Using Tone and Style in an Academic Essay
Academic writing is held to the highest standards – this isn’t a secret to anyone, student or otherwise. The requirements in academic writing far exceed those of writing anywhere else in a student’s life. When students aren’t worrying about crafting a great thesis, finding relevant research or perfecting their essay outline, they are worrying about one last crucial thing: the writing itself. Many students don’t know what tone and style to use in an academic essay – some don’t even know what that means! The truth is, academic writing has it’s own particular tone and style. It’s important that students stick to the prescribed tone and style of an academic paper because it’s fundamental in creating a viable, believable and approved piece of academic writing.
First of all, academic writing shifts tone from previous, similar assignments by being far less personal. Don’t go interjecting your personal thoughts and experiences here. Unless an assignment asks you, directly, to talk about your personal responses or feelings, don’t factor them into the paper. Even the assignments that do allow for personal exploration should have such things kept in check. Don’t overindulge, though – make sure your experience or feelings relate back to the topic at hand. If you are not invited to make personal statement, do not do so! This reaches further than simply avoiding your personal opinions or retelling a favorite experience. It also means that you should not write your essay from your own perspective. The word ‘I’ should be avoided at all costs. At the same time, try never to refer to your audience directly using the pronoun ‘you.’ The reason for this is simple: the text is supposed to be a subjective, unbiased and opinion text. The moment you incorporate personally relevant pronouns like ‘I’ and ‘you,’ this unravels. You must always speak in a third person. Use phrases like ‘one,’ ‘oneself,’ ‘his or her,’ etc. Sometimes this may change with the assignment, but for the most part, it’s a good rule to stick to.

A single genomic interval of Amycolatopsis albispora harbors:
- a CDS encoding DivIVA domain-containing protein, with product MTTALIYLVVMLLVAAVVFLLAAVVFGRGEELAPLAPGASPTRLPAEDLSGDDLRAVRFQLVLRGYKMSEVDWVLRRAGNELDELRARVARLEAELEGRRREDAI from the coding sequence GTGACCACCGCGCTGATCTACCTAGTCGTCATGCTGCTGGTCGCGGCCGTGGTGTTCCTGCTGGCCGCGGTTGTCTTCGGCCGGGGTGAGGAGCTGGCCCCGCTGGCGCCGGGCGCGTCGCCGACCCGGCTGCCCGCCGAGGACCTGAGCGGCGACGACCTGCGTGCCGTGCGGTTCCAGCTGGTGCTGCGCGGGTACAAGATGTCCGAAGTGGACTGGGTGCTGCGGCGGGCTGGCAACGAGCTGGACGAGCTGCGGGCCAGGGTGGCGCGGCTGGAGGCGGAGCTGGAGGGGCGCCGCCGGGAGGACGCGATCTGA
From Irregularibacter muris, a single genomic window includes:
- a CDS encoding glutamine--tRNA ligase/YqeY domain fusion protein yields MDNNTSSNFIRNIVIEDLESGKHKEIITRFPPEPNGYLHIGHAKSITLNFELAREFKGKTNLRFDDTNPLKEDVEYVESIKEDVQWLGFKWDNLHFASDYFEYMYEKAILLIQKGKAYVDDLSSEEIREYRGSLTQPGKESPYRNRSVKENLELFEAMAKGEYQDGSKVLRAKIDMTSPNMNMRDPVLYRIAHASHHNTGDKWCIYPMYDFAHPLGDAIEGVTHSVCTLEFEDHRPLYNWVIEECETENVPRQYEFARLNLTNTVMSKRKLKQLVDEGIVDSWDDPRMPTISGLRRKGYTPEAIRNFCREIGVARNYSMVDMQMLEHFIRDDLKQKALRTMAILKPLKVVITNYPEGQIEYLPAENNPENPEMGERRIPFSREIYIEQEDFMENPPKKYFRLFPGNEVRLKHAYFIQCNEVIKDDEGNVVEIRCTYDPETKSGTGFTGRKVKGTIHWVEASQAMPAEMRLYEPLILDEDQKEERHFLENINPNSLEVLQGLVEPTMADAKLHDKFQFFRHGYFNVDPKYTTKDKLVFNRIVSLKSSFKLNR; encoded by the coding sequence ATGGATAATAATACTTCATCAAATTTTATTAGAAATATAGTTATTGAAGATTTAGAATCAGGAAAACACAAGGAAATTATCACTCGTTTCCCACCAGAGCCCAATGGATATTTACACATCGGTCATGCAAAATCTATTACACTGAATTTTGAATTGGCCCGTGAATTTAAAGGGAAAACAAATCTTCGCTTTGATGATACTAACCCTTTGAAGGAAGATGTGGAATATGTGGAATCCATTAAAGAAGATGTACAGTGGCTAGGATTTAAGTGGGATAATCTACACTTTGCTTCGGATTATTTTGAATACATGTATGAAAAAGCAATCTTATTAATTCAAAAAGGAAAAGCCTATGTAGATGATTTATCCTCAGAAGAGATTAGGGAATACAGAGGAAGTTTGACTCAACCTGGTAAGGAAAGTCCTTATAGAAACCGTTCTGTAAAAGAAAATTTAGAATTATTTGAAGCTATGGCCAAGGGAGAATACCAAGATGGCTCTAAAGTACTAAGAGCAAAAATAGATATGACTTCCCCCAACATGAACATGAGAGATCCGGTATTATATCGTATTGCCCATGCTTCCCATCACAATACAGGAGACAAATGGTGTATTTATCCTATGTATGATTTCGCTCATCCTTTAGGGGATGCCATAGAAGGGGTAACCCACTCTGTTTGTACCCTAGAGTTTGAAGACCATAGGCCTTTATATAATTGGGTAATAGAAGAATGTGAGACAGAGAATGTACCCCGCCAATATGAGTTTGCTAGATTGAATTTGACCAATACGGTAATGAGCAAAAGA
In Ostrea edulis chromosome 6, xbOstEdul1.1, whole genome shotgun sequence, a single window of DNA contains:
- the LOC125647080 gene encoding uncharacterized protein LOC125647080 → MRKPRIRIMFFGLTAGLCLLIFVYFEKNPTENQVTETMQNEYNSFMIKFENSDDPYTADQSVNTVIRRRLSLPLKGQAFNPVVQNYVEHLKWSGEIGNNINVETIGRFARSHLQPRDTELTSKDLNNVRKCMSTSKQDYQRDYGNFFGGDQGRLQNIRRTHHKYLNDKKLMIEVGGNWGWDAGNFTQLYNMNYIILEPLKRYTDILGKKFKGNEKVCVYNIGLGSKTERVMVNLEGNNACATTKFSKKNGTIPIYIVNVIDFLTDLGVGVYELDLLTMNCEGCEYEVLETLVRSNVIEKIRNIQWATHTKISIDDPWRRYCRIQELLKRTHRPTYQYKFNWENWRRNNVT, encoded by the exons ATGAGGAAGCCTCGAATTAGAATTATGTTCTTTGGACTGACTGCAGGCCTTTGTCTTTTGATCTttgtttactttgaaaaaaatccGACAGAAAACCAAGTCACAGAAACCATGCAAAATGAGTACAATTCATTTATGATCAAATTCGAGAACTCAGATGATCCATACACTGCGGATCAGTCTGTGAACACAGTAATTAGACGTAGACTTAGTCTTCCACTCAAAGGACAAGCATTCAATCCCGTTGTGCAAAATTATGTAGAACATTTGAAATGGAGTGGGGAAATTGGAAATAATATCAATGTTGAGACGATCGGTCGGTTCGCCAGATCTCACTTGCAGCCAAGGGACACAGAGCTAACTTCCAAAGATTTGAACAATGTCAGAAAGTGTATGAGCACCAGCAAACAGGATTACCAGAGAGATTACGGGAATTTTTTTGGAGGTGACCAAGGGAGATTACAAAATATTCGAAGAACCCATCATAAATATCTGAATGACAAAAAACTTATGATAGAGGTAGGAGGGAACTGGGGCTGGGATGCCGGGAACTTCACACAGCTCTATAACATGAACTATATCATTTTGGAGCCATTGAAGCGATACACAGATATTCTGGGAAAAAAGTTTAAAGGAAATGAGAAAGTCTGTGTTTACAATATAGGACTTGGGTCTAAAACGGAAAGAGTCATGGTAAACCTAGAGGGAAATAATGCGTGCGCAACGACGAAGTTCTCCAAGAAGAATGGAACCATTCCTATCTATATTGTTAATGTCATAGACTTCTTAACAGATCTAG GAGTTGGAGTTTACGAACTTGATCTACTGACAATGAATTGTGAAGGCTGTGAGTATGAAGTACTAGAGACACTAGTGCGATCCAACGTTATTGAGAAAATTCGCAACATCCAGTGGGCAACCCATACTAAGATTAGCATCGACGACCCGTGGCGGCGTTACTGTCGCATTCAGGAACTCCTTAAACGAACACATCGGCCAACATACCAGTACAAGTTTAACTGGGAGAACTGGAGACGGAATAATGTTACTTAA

The other large issue in academic writing is that it functions on proper English. Many students end up bypassing this without meaning to. Using proper, academic English in a paper means no jargon, no slurs, no turns of phrase, and definitely no grammatical, spelling or other such errors. Such flaws in writing completely undermine the credibility of your paper, no matter how otherwise insightful and well developed it may be. Proofread and edit until you’re sick of it! Cut out unneeded clutter, clarify what could be unclear, correct errors and otherwise ensure that your text is as perfectly composed as it could possibly be. These few guidelines should aid you in most academic paper ventures – but also ensure that other guidelines are taken into account, such as specific style sheets (APA or MLA, for example).